The Model of Occupations, Skills and Technology (MOST)

How We Answer Questions About the Future of Work

To help prepare Canadians for the future of work, our researchers and data scientists proudly developed the MOST on behalf of the Future Skills Centre. A sophisticated and data-rich projection tool, the MOST is designed to offer unique insights into the skills that will power Canada’s future labour markets.

The Database Behind the MOST

The MOST includes:

  • Occupational coverage—forecasts for 500 occupational groups.*
  • *As defined by the National Occupational Classification (NOC).

  • Industry inclusion—employment estimates for nearly 700 different industries.*
  • *As defined by the North American Industry Classification System (NAICS).

  • Skill requirements—occupations in the MOST can be described using 35 skills categories.*
  • *As defined by the OECD’s O*Net skills database.

  • Regional coverage—all provinces and territories are included in the MOST.

The MOST generates detailed occupational and industry-level projections for every region in Canada and connects the findings with specific skills.

Latest Research

The Labour Market of Tomorrow

Here we use MOST to provide insights into how the COVID-19 pandemic has disrupted traditional labour demand in Canada since March 2020 and will cast a shadow that extends out to 2030. We assess which job types and skills are most likely to see rising demand over this decade. We also assess how automation could potentially impact the demand for different roles and skills.

Data briefing  |  15-min read  |  October 11, 2022

How We Use the MOST to Inform the Workforce of Tomorrow

The MOST in Action

The MOST tool informed a recent Conference Board study that provides insight into how the COVID-19 pandemic disrupted traditional labour demand in Canada. Some of the study’s main findings:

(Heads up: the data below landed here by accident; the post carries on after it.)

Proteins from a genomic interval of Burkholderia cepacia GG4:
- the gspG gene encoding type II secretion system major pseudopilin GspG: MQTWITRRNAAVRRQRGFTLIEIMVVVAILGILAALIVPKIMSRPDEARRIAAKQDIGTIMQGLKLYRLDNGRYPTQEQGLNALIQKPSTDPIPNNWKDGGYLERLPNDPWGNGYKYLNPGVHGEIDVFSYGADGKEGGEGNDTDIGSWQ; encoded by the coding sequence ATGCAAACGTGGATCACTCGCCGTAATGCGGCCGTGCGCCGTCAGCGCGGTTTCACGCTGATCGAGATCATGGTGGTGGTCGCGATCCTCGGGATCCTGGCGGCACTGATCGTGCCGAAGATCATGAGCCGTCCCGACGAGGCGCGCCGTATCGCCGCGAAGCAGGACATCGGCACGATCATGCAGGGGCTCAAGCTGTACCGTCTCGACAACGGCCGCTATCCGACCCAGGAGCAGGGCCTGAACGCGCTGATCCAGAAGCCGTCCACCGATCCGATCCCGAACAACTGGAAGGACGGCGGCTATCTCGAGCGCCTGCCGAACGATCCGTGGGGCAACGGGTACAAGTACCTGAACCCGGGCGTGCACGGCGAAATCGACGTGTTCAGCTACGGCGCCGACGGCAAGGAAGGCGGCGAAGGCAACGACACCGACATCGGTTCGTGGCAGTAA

• The strongest job gains in the next 10 years are expected to be in the IT, computer engineering, architecture, finance, veterinary services, and transportation fields.
  • In-demand skills will include complex problem-solving, systems evaluation, systems analysis, writing, and programming.
  • While some occupations may benefit from automation, others could see job losses of close to 8 per cent by 2030.
  • Pandemic-related changes will impact the Canadian labour market beyond 2030.
Access research
Duangsuda Sopchokchai

Contact Us

Want to learn more about the MOST model or other economic research products and services? Contact Duangsuda Sopchokchai, Associate Director of Economics Research at The Conference Board of Canada.

Learn More

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OpportuNext

Want to learn how to plan a career path or navigate a job transition with a similar skill set? Check out OpportuNext, our free career tool powered by the MOST.

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The Future Skills Centre Podcast

Listen in as we discuss topics relevant to the future of work, career transitions and development, and how best to prepare for changing skills and talent needs in Canada.

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Future Skills Research

Check out our latest insights on the future of work.

In partnership with:

Toronto Metropolitan University
The Conference Board of Canada
Blueprint
Funded by the Government of Canada’s Future Skills Program